Then Hope’s Tour Manager comes down to meet us and to “discuss procedure“. It’s quite sweet and enduring and yet it’s so laughable it’s hard to keep a straight face. There’s lots of talk about needing to work together so that we can all benefit from the experience. There’s lots of reinforcement of the ABSOLUTELY NO RELEASE TO ANY INTERNET SOURCE IS PERMITTED and any photos being put forward for possible publication have to be sent to them for approval before anything can be printed (Note: the Rave deadline has been and gone without anything being approved for publication to accompany the review, although the Tour Manager said he thought the photos I’d sent through were beautiful). We’re also told that normally they tour with a photographer and, as Brisbane is the first date of the tour, we’re the first photographers from outside “the organisation” to ever be allowed to photograph them. It’s also confirmed that we have to photograph from upstairs although we can shoot from either side of the balcony for the first three songs; I had been expecting a Ryan Adams shoot from the lighting desk at the back of the balcony so am thankful for small mercies.

However, when it comes to the low lighting stakes, Hope Sandoval wins by a country mile; she’s so far out in front of Ryan Adams it’s not true. The lighting is minimal to say the very least, with the bulk of it coming from a projector in front of the stage used to project Super 8, arty-type images onto the screen at the back of the stage. This is the main light on Hope Sandoval so for the three songs it becomes an exercise in waiting until there is a flash of light from the image being projected to take photos. This happens best in the second song, There’s A Willow, although at one point it coincides with her playing harmonica and at another with her resting her hand on the top of the mic so that it casts a huge shadow over her face.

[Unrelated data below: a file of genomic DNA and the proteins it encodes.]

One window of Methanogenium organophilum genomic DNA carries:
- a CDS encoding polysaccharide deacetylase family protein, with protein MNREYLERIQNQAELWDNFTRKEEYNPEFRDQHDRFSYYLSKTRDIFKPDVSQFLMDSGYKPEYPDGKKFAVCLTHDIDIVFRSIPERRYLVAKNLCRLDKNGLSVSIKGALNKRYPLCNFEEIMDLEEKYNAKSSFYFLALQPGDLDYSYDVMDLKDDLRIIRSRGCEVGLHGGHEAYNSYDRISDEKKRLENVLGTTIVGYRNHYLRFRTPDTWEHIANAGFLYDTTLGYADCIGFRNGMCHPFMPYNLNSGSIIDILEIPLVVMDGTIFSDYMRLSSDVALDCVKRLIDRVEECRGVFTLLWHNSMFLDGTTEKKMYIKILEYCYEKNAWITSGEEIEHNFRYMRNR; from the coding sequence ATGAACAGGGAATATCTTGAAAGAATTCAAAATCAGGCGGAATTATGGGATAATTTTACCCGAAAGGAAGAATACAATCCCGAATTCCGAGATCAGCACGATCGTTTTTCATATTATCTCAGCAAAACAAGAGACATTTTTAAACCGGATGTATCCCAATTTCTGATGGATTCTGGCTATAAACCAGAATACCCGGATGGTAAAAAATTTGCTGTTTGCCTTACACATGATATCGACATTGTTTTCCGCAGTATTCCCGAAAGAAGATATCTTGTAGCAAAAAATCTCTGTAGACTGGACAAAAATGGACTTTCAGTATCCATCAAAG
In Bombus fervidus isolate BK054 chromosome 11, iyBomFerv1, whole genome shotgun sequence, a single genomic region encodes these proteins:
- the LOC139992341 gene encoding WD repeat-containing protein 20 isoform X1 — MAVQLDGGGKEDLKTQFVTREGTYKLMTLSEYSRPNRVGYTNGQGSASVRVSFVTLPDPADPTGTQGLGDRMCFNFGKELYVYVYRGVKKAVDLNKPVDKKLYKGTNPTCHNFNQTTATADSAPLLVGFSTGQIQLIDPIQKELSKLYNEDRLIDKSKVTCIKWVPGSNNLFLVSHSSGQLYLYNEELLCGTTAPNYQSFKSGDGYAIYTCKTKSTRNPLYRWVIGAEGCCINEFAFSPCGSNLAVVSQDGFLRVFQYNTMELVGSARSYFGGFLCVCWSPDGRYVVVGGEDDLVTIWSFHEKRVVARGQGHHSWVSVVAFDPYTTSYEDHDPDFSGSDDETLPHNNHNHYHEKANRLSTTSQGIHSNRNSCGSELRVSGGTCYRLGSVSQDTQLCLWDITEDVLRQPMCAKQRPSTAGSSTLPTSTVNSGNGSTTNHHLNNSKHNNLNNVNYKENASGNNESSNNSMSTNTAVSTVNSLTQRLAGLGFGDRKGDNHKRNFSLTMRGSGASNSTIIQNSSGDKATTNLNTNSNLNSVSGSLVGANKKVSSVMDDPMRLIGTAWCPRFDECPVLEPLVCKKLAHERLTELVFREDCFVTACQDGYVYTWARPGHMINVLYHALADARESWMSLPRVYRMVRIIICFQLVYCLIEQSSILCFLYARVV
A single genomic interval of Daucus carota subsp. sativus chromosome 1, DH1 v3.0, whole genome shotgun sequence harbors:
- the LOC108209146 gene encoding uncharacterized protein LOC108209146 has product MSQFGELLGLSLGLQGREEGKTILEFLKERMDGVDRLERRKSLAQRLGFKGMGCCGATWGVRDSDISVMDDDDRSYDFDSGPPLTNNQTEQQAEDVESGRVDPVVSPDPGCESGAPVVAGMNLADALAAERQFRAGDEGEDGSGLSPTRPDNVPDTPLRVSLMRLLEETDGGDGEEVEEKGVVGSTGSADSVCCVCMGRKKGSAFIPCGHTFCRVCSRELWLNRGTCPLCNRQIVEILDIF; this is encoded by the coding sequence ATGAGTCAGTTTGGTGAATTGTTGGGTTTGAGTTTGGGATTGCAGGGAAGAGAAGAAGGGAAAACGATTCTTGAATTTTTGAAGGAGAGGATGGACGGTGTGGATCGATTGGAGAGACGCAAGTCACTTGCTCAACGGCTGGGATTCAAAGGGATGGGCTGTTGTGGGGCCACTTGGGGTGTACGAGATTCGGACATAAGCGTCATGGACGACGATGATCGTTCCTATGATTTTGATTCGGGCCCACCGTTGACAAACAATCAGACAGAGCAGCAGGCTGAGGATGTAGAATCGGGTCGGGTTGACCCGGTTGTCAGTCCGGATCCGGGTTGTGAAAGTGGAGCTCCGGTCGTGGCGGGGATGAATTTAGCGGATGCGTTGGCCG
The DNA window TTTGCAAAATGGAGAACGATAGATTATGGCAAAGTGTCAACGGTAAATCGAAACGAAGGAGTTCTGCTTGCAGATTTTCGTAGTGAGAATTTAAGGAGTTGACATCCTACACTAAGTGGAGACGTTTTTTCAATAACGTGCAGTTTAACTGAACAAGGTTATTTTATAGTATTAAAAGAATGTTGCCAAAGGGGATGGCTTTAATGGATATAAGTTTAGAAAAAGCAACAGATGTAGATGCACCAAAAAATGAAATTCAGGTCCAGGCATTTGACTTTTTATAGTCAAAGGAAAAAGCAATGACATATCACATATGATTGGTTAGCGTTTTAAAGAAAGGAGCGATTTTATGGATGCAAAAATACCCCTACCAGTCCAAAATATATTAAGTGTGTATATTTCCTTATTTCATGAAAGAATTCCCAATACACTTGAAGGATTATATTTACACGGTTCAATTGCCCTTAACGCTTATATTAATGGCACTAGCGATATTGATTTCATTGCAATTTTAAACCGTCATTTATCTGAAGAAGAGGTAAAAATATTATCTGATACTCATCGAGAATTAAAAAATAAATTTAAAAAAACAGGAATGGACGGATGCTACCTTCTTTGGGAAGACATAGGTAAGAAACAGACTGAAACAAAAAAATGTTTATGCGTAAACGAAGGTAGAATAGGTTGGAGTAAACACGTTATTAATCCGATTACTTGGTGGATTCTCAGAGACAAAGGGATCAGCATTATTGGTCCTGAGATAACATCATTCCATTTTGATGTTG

Photographically, tonight is largely a waste of time. However, sitting down and watching the show after the first three songs is a different matter; from a punter’s point of view it’s sublime. Whilst being near useless for photographing in, the projections are beautiful to look at and the sound, in particular the vocals are stunning. Song-wise it’s a fairly short set at nine songs. Highlights are Around My Smile, which also would have been good to photograph as there was strong front light from the projector and really interesting silhouettes of Sandoval’s xylophone playing on the back screen, Trouble and set closer For The Rest of Your Life (the link is to a live version; it’ll give you an idea of the darkness).

Towards the end of the final song she just turns and walked off stage; the only time we’ve heard her talk tonight is when we overhear her asking the band whether she should come back later when there are problems with the bassist’s foldback speaker at the very start of the evening, before the band have even played a note. There’s no hello, no goodbye, no thanks for coming, no acknowledgement whatsoever. The setlists on stage have a two song encore of Satellite and Feeling of Gaze but after the clapping and calls for an encore finally die out, the music starts up over the PA and when a little after this the lights come back on it’s clear that there isn’t going to be any encore. It’s a shame, especially not getting to hear Feeling of Gaze, but at least it sounds like we got a much better deal than they did in Melbourne.

I guess if it had been someone I didn’t really want to see or if I’d been escorted out of the venue after three songs I would have been a lot more critical but I knew a bit about what to expect and it held me in good stead for the day’s events. It helped a lot that the show was fantastic, even though there was no encore and it was terrible to photograph. That she didn’t acknowledge the audience didn’t really matter to me although I think it’s the first time I’ve ever seen anyone play an entire show without saying a word. In many ways it was like seeing My Bloody Valentine at last year’s ATP and the first show being the best of the three they played even though the second and third shows were incident free. That there is a fallible human element can make it a much more memorable experience, more than a show where you feel the band is going through the motions, playing the same songs as they did the night before and the night before that, playing them note perfect but on autopilot, with the same ad libs and between song stories. And where’s the fun in going to see a band where you know exactly what you’re going to get night after night? I might have taken me nineteen years to finally get to see Hope Sandoval play live but hopefully it won’t be as long until the next time.

All Photos ©2010 Justin Edwards. All Rights Reserved.

Leave a Reply

Your email address will not be published. Required fields are marked *

This site uses Akismet to reduce spam. Learn how your comment data is processed.